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Series:

Nada Saab and Robert Myers

In Modern and Contemporary Political Theater from the Levant, A Critical Anthology, Robert Myers and Nada Saab provide a sense of the variety and complexity of political theater produced in and around the Levant from the 1960s to the present within a context of wider discussions about political theater and the histories and forms of performance from the Islamic and Arab worlds. Five major playwrights are studied, ʿIsam Mahfuz, from Lebanon; Muhammad al-Maghut and Saʿd Allah Wannus, from Syria; Jawad al-Asadi, from Iraq, Syria and Lebanon; and Raʾida Taha, from Palestine. The volume includes translations of their plays The Dictator, The Jester, The Rape, Baghdadi Bath and Where Would I Find Someone Like You, ʿAli?, respectively.

1 ʿIsam Mahfuz 28

The Dictator

Series:

Robert Myers and Nada Saab

Translator Robert Myers and Nada Saab

Series:

Robert Myers and Nada Saab

Translator Gordon Witty

Series:

Robert Myers and Nada Saab

Translator Robert Myers and Nada Saab

4 Jawad al-Asadi 298

Baghdadi Bath

Series:

Robert Myers and Nada Saab

Translator Robert Myers and Nada Saab

5 Ra⁠ʾida Taha 331

Where Would I Find Someone Like You, ʿAli?

Series:

Robert Myers and Nada Saab

Translator Ismail Khalidi

The Encoded Cirebon Mask

Materiality, Flow, and Meaning along Java's Islamic Northwest Coast

Series:

Laurie Margot Ross

In The Encoded Cirebon Mask: Materiality, Flow, and Meaning along Java’s Islamic
Northwest Coast
, Laurie Margot Ross situates masks and masked dancing in the Cirebon region of Java (Indonesia) as an original expression of Islam. This is a different view from that of many scholars, who argue that canonical prohibitions on fashioning idols and imagery prove that masks are mere relics of indigenous beliefs that Muslim travelers could not eradicate. Making use of archives, oral histories, and the performing objects themselves, Ross traces the mask’s trajectory from a popular entertainment in Cirebon—once a portal of global exchange—to a stimulus for establishing a deeper connection to God in late colonial Java, and eventual links to nationalism in post-independence Indonesia.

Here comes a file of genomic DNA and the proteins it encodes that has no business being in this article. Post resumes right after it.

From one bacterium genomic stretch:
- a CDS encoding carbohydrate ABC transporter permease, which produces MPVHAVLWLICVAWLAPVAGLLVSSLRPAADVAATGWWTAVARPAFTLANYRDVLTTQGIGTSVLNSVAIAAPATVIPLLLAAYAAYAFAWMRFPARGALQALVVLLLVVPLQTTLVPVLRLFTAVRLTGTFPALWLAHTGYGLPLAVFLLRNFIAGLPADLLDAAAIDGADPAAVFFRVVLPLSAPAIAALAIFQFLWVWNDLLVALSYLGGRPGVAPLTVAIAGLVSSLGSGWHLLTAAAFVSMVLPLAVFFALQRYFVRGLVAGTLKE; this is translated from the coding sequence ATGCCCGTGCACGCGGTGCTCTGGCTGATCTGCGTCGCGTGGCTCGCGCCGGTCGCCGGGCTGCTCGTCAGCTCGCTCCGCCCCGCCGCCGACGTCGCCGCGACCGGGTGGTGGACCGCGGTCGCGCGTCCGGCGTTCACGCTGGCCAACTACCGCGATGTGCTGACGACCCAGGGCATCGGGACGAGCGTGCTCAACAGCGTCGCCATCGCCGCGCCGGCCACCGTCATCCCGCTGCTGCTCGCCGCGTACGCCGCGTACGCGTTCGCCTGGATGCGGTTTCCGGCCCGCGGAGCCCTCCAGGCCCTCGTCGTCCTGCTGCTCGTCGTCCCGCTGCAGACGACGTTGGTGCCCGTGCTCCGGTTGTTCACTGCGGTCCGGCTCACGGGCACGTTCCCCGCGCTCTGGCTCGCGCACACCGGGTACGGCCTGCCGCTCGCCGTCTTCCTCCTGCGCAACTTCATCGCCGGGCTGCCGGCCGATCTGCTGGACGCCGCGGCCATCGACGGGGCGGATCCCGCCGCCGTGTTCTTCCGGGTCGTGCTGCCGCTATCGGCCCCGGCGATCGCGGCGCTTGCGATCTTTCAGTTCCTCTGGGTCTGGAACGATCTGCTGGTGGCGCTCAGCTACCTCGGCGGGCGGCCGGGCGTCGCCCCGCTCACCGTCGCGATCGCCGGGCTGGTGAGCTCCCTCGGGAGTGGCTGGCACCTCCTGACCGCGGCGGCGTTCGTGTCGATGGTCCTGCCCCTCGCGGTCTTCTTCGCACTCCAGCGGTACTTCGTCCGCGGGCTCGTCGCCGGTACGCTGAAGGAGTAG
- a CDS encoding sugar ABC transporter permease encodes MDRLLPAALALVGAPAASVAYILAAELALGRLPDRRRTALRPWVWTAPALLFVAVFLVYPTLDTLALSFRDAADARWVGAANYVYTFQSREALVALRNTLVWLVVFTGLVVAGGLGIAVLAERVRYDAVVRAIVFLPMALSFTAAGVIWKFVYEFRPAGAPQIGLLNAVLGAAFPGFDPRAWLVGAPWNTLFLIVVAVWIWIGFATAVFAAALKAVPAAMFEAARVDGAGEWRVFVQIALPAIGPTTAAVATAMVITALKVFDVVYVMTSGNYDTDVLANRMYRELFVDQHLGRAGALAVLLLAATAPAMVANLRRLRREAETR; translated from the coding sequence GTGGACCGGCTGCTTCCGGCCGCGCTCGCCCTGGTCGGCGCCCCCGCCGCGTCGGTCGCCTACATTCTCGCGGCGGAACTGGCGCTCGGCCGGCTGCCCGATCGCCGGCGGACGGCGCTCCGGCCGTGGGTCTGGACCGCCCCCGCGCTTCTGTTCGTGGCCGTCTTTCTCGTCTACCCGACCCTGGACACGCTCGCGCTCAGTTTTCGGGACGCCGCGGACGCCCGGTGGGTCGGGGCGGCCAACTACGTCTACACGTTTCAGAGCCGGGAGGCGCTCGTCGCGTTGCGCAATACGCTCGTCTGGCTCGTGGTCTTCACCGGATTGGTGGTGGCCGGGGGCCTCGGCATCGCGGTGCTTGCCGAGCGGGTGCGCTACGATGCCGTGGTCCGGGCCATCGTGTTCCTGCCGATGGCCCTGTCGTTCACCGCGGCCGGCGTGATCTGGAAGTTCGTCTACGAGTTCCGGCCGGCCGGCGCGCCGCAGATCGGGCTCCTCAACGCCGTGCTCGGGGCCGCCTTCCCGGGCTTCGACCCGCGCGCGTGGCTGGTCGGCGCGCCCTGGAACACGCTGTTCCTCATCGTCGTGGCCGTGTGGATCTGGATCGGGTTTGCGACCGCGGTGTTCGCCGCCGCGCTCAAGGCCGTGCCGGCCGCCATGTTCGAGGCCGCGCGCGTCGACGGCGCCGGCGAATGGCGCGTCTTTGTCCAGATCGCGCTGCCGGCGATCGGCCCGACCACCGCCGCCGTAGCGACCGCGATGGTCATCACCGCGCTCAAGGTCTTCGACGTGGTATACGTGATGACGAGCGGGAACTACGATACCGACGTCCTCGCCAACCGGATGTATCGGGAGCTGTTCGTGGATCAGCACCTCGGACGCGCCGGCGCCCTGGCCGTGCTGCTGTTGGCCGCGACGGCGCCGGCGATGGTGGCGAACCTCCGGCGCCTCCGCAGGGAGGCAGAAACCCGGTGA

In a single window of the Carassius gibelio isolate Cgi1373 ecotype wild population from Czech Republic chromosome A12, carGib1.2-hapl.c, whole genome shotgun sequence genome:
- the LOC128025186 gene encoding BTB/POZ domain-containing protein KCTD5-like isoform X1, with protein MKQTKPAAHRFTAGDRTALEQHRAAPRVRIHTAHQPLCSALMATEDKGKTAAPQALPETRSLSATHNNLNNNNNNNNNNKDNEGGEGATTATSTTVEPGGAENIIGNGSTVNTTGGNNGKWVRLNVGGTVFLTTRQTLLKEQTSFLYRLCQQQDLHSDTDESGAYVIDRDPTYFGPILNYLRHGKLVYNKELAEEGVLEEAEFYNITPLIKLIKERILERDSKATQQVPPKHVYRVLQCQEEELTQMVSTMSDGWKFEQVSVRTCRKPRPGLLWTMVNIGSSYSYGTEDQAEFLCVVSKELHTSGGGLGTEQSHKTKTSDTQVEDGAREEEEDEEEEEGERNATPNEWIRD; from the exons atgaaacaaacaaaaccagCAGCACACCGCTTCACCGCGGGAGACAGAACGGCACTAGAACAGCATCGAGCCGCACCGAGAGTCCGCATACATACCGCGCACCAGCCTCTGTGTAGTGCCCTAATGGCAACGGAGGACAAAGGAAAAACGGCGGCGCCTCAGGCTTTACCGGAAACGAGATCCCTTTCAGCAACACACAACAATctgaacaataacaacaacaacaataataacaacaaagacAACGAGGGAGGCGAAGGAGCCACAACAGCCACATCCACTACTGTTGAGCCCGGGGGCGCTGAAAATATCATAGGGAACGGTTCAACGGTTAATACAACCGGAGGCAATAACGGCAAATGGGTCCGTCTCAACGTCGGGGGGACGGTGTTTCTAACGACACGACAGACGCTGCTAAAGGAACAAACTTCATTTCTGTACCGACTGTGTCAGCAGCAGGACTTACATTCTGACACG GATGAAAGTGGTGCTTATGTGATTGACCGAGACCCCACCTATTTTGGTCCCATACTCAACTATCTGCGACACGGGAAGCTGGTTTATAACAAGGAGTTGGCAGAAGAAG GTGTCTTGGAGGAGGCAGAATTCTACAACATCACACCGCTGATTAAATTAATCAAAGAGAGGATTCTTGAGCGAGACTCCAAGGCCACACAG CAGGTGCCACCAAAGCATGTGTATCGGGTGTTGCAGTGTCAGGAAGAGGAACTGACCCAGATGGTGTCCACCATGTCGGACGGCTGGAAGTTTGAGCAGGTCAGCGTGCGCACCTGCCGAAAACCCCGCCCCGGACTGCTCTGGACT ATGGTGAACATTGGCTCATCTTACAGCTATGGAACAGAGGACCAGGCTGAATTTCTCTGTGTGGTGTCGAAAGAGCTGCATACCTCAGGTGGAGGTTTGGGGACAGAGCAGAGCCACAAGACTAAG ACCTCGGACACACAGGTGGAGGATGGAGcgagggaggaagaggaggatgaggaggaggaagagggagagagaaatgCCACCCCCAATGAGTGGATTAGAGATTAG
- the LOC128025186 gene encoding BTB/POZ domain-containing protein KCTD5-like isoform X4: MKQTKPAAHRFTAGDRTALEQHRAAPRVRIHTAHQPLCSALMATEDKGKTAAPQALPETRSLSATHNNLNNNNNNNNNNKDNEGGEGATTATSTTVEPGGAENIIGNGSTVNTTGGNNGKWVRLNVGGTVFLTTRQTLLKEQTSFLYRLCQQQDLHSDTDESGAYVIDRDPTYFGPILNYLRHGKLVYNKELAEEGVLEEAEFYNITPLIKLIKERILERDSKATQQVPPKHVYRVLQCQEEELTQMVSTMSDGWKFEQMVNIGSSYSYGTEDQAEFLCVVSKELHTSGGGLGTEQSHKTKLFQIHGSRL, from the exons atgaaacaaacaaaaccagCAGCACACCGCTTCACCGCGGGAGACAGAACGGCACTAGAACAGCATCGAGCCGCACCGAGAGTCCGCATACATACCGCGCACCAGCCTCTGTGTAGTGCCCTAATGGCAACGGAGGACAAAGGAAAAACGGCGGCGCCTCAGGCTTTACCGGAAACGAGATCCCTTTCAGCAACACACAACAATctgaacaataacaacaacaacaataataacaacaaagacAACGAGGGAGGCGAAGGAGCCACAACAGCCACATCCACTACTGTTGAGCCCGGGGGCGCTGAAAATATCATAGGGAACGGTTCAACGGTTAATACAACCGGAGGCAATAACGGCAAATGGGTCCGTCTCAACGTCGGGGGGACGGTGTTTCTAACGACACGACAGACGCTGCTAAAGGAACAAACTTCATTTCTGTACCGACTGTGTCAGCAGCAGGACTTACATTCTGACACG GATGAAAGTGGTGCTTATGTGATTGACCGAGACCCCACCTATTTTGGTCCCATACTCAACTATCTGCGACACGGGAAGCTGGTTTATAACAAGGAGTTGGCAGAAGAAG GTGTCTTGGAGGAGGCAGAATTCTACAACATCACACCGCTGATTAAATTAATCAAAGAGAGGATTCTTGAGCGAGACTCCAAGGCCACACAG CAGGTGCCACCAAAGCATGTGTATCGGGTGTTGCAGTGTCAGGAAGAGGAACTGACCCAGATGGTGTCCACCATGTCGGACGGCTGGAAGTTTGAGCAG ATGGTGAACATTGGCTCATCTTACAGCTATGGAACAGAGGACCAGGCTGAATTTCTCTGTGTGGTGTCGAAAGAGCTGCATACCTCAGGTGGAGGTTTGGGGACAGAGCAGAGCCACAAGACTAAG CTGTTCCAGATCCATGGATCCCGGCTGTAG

Series:

Wendelmoet Hamelink

The Sung Home tells the story of Kurdish singer-poets ( dengbêjs) in Kurdistan in Turkey, who are specialized in the recital singing of historical songs. After a long period of silence, they returned to public life in the 2000s and are presented as guardians of history and culture. Their lyrics, life stories, and live performances offer fascinating insights into cultural practices, local politics and the contingencies of state borders. Decades of oppression have deeply politicized and moralized cultural and musical production. Through in-depth ethnographic analysis Hamelink highlights the variety of personal and social narratives within a society in turmoil. Set within the larger global stories of modernity, nationalism, and Orientalism, this study reflects on different ideas about what it means to create a Kurdish home.